The question is simple because abortion is not illegal in this country–it is just easier to access for some women based on nothing other than where they live. If one employee’s state prohibits access to this medical procedure, it could cost her thousands of dollars to visit another state to have the same access as another employee. This does not include the indirect costs of missing work to travel, which at best will result in an even smaller paycheck, and at worst, can lead to termination. To compound matters, the employees who are most likely vulnerable to these issues are women of color.
Corporate leaders must disabuse themselves of the notion that abstaining from providing access is neutral. Instead, providing inequitable access to medical care, regardless of state laws, is upholding and promoting gender, racial, and economic discrimination.
Several companies have made abortion access a clear equity issue. Amazon, Dick’s Sporting Goods, Kroger, CVS, Starbucks and many others have offered their employees reimbursement for travel from states that have outlawed abortion to states that retain the right to do so. Many of these companies are already offering generous pay and benefits for their employees and have taken stands on social issues–for example, Dick’s and Kroger eliminated gun sales in response to mass shootings; Starbucks has offered employees free college courses.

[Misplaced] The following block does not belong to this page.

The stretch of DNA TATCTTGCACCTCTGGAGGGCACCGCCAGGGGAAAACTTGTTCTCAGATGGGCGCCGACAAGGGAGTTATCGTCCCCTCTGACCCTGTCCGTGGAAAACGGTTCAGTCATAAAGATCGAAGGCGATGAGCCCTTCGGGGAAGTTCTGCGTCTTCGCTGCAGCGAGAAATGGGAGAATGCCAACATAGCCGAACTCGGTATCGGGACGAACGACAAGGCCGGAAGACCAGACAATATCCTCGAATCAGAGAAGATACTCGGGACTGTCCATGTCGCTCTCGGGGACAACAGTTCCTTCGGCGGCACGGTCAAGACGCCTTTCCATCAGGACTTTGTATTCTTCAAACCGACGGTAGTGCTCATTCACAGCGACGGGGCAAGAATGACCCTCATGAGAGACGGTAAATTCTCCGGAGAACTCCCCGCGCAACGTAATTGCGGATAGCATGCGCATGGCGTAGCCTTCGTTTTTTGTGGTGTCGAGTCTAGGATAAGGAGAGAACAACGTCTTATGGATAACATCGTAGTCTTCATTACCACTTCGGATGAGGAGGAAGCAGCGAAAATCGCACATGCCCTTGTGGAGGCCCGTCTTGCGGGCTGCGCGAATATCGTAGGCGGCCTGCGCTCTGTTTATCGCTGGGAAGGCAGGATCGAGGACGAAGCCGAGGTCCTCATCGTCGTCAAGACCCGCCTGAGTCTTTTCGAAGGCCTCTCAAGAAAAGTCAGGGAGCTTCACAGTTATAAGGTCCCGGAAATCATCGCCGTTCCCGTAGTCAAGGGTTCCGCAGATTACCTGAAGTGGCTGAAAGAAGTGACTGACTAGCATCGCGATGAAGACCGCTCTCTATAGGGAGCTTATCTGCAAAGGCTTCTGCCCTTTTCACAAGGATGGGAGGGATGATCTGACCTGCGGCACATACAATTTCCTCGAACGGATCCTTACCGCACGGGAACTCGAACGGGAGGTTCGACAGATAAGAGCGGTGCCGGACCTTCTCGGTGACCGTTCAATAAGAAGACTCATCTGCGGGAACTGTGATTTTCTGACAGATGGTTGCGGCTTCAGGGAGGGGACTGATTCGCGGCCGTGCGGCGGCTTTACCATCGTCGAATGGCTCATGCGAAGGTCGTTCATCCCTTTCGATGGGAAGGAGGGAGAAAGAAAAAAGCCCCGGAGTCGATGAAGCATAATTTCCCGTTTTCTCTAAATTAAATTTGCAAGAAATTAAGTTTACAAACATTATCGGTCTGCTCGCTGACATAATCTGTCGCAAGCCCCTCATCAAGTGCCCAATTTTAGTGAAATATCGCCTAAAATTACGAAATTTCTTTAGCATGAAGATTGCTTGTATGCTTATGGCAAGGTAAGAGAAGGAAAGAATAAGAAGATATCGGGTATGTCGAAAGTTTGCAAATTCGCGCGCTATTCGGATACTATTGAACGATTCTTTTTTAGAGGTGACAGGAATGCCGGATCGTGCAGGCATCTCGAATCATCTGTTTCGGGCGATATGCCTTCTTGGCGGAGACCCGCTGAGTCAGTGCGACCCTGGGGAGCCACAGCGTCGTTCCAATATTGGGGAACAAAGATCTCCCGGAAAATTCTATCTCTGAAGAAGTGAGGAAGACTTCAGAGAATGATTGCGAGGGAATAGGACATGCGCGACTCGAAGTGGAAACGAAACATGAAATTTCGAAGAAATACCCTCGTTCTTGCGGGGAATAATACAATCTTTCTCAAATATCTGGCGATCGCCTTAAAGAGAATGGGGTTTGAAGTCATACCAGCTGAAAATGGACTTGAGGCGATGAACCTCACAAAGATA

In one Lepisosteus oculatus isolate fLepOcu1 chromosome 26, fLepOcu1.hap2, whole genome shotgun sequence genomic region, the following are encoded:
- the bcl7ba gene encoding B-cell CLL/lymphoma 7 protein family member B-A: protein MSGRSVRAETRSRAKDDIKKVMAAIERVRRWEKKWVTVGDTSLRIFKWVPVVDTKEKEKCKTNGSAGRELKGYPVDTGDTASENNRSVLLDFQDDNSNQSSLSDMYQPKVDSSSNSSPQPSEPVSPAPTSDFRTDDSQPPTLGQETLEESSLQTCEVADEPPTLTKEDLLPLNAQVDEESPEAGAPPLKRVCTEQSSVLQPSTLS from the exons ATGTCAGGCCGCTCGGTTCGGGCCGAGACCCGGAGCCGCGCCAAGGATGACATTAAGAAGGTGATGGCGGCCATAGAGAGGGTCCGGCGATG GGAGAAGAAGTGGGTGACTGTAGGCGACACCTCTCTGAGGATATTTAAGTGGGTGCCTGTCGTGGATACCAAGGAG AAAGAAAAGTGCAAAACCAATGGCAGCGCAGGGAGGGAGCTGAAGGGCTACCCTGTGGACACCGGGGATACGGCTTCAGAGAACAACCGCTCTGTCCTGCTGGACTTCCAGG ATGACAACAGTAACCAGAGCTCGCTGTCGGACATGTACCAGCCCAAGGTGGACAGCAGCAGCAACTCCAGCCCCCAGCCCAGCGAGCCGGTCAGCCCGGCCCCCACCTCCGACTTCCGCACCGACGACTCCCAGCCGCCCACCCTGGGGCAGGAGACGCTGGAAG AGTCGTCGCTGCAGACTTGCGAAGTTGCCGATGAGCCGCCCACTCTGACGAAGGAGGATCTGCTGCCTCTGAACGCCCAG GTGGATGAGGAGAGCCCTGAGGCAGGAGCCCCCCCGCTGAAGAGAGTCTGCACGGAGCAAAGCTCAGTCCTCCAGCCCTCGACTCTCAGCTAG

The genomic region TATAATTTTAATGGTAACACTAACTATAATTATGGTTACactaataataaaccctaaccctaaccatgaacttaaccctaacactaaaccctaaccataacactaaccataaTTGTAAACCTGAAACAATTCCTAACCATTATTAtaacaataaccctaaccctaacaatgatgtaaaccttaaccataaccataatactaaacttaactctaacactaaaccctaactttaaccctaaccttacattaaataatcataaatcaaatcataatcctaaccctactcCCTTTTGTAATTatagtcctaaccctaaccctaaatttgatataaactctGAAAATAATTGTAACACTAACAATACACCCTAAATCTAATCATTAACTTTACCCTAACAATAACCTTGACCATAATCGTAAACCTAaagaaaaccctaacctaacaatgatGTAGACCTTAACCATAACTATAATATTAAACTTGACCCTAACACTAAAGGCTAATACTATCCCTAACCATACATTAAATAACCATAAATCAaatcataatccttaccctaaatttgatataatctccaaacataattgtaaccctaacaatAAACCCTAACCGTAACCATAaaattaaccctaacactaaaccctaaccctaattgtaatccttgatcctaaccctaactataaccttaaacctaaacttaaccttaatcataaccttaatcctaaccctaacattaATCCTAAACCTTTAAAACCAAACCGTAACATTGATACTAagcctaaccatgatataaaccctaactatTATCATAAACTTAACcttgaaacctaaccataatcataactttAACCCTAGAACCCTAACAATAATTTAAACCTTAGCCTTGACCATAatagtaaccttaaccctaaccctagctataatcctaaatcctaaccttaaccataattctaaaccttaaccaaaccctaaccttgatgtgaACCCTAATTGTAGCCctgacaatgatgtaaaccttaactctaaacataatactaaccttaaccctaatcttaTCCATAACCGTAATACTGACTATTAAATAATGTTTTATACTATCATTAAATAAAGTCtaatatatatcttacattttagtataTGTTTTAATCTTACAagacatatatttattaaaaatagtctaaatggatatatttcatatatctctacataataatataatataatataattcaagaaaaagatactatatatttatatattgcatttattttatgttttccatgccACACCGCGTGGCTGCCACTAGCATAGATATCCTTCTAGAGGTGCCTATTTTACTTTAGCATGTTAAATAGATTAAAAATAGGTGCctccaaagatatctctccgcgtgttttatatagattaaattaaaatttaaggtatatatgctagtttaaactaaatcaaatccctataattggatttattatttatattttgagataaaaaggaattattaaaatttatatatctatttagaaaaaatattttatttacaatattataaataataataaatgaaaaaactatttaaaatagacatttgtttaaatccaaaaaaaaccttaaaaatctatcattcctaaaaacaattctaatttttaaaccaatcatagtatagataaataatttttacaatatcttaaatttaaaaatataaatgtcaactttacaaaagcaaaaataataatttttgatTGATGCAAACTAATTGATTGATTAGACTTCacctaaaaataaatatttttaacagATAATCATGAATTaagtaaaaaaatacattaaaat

These companies understand the Social Impact Advantage: taking a stand on social causes makes businesses sense. If some of our employees have access to certain rights, and others don’t, then we aren’t serving our employees. This isn’t–or shouldn’t–be a political statement. A company supporting a person’s right to make a decision about their own healthcare is no different than a company giving employees options for their health insurance. Companies making these statements aren’t encouraging their employees to get aboritions, but ensuring that everyone who works for them has equal rights and access. Just because a company offers dental or vision insurance doesn’t mean each employee will go to the dentist or see an eye doctor.